[Asis-l] cfp: Internet Research 8.0 Let's Play
jhuns at vt.edu
Thu Jan 4 12:20:38 EST 2007
apologies for cross-posting, share and repost as appropriate
> Call for Papers
> Association of Internet Researchers
> Abstract Deadline: February 1, 2007
> This conference, which uses Open Conference Systems developed by
> the Public Knowledge Project, enables participants to submit
> abstracts online at http://conferences.aoir.org/submit.php?cf=6.
> Call for Papers Announcement
> LET'S PLAY!
> We call for papers, panel proposals, and resentations from any
> discipline, methodology, and community, and from conjunctions of
> multiple disciplines, methodologies and communities, that address
> the (playful) blurring of boundaries online. The following TOPICS
> are suggestions simply intended to spark initial reflection and
> - Mundanity implies normalcy, and thereby, the efforts to
> understand and regulate online interactions in ways that are
> analogous to and consistent with offline practices and norms (e.g.,
> privacy protection, norms for community interaction, efforts to
> regulate information flows involving pornography, hate speech,
> etc.). As internet/s become interwoven with ordinary life on
> multiple levels, in what ways do these alter ordinary life, and/or
> how do prevailing community and cultural practices reshape and "tame"
> such internet/s and the interactions they facilitate?
> - Global diffusion: how do internet/s, as they exponentially
> diffuse throughout the globe facilitate flows of information,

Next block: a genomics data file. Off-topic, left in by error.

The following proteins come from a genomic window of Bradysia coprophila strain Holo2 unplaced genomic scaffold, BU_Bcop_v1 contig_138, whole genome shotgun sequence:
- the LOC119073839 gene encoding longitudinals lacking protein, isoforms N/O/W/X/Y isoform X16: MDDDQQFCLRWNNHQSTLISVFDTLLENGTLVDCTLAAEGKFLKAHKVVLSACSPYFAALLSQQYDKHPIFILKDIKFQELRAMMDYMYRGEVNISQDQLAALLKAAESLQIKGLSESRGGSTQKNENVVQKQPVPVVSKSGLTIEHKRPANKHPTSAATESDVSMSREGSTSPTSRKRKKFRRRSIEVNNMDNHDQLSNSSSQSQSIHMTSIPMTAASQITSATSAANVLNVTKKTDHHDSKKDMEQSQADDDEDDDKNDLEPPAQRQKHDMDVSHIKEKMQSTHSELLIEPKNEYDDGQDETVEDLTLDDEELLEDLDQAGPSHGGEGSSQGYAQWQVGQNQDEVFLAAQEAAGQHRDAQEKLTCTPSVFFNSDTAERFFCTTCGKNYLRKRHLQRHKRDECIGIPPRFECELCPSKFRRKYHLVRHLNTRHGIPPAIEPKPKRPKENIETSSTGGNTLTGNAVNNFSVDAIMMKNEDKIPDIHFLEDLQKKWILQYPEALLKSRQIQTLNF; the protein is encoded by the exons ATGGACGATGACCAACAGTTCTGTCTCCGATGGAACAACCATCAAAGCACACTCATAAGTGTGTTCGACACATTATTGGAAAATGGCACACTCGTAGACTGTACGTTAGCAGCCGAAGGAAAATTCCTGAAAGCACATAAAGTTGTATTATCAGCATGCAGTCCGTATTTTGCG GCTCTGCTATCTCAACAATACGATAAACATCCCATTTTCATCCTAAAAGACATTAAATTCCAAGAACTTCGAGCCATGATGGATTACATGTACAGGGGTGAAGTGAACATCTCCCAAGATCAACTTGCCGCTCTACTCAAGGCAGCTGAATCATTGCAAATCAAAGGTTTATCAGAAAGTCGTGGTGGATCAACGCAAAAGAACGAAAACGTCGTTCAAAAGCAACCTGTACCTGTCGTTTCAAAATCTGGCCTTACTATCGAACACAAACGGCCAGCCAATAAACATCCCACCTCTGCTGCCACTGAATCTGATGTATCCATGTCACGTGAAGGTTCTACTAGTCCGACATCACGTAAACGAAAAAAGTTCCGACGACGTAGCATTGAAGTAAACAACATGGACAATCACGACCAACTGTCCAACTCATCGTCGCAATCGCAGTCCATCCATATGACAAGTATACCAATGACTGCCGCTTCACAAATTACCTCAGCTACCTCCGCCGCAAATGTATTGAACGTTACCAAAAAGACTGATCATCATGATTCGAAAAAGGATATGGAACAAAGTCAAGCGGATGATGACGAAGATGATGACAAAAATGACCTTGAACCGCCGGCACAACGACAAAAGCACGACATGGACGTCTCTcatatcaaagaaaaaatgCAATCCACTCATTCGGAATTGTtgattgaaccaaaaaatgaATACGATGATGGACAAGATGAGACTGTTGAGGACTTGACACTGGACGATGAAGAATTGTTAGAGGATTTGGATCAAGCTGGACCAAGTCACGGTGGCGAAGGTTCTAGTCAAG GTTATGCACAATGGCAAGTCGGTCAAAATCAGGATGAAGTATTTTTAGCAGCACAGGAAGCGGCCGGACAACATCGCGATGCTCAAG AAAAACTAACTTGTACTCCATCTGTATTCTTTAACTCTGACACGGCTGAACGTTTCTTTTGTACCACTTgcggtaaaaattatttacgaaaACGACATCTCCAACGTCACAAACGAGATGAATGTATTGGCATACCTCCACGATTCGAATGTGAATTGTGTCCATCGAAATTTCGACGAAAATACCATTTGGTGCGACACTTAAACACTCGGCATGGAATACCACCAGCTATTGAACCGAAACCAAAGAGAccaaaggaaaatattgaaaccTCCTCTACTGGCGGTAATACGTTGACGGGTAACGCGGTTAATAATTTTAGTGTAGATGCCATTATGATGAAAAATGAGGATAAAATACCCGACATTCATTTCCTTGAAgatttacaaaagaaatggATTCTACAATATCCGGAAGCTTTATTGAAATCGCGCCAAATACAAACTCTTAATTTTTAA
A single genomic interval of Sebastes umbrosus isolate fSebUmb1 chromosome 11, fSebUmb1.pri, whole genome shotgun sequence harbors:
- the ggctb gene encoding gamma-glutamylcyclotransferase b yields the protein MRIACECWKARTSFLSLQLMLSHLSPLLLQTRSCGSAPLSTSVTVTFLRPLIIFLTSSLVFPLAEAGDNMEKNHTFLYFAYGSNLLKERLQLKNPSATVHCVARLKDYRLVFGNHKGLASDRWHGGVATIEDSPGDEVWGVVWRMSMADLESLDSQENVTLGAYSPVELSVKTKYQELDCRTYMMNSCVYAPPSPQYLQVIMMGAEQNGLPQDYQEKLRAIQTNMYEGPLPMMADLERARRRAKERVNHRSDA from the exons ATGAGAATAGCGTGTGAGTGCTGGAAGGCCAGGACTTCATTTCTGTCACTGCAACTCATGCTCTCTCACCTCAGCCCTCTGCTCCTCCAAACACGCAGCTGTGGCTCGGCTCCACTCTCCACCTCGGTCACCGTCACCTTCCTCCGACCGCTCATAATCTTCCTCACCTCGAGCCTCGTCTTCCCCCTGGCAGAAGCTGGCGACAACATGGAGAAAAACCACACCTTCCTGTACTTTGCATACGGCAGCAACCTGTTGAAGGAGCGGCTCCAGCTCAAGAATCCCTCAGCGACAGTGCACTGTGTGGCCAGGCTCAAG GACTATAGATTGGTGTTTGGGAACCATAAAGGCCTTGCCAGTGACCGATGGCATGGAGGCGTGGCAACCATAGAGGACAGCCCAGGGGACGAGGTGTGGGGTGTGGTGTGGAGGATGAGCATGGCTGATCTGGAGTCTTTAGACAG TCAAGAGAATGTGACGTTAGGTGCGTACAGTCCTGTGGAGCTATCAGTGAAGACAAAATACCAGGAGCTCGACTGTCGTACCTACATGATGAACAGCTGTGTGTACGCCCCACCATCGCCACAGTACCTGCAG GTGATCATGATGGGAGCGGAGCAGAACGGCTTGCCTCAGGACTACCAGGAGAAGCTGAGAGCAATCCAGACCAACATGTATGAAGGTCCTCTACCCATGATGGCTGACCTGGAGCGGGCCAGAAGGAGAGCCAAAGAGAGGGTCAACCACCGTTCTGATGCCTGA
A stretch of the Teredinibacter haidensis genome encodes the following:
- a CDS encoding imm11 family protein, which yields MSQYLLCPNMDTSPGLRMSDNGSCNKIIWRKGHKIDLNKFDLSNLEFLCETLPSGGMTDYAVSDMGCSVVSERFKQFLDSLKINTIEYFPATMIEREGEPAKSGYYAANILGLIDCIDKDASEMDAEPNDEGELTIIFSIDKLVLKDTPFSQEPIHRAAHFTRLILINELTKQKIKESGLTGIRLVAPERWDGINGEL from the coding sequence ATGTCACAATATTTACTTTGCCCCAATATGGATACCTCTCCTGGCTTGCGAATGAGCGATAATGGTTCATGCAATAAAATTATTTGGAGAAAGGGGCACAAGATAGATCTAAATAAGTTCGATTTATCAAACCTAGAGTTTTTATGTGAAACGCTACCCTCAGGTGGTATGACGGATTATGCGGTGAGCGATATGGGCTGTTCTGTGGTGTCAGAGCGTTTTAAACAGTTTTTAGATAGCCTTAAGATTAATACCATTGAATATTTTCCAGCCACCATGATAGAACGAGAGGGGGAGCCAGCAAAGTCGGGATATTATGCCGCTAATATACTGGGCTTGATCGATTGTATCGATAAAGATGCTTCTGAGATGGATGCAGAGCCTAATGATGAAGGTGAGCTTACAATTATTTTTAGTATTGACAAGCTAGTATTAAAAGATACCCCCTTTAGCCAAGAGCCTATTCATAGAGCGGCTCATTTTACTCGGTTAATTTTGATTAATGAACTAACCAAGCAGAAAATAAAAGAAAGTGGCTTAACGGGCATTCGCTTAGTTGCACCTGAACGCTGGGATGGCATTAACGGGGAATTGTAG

> capital, labor, immigration and play and what are the
> implications of these new flows for life offline?
> - eLearning: how can such practices as distance learning and
> serious games utilize the liminal domain (the threshold world of
> dream and myth, in which important new skills, insights, and
> abilities are gained in the process of growing up) to go beyond
> traditional ways of learning? Are they necessarily better, or
> easier, to use or to learn from?
> - Identity, community, and global communications: how will
> processes of identity play and development continue, and/or change
> as the role and place of the Internet in peoples lives shift in new
> ways including the expansion of mobile access to internet/s?
> - E-health: what do new developments in sharing medical information
> online and expanding telemedicine technologies into new domains
> imply for
> traditional physician-centered medicine, patient privacy, etc.?
> - Digital art: from downloading commercially-offered ringtones to
> facilitating cross-cultural / cross-disciplinary collaborations in
> the creation of art, internet/s expand familiar aesthetic
> experiences and open up new possibilities for aesthetic creativity:
> how are traditional understandings of aesthetic experience affected
> and how do new creative / aesthetic / playful possibilities affect
> human "users" of art?
> - Games and gaming: the average gamer in North America is now a
> twenty-something whose lifestyle is more mainstream than
> adolescent. As games and gamers "grow up" and as games continue
> their diffusion into new demographic categories while they
> simultaneously continue to push the envelopes of Internet and
> computer technologies what can we discern of new possibilities for
> identity play, community building, and so forth?
> Sessions at the conference will be established that specifically
> address the conference theme, and we welcome innovative, exciting,
> and unexpected takes on that theme. We also welcome submissions on
> topics that address social, cultural, political, economic, and/or
> aesthetic aspects of the Internet
> beyond the conference theme - e.g., in CSCW and other forms of
> online collaboration, distance learning, etc. In all cases, we
> welcome disciplinary and interdisciplinary submissions as well as
> international collaborations from both AoIR and non-AoIR members.
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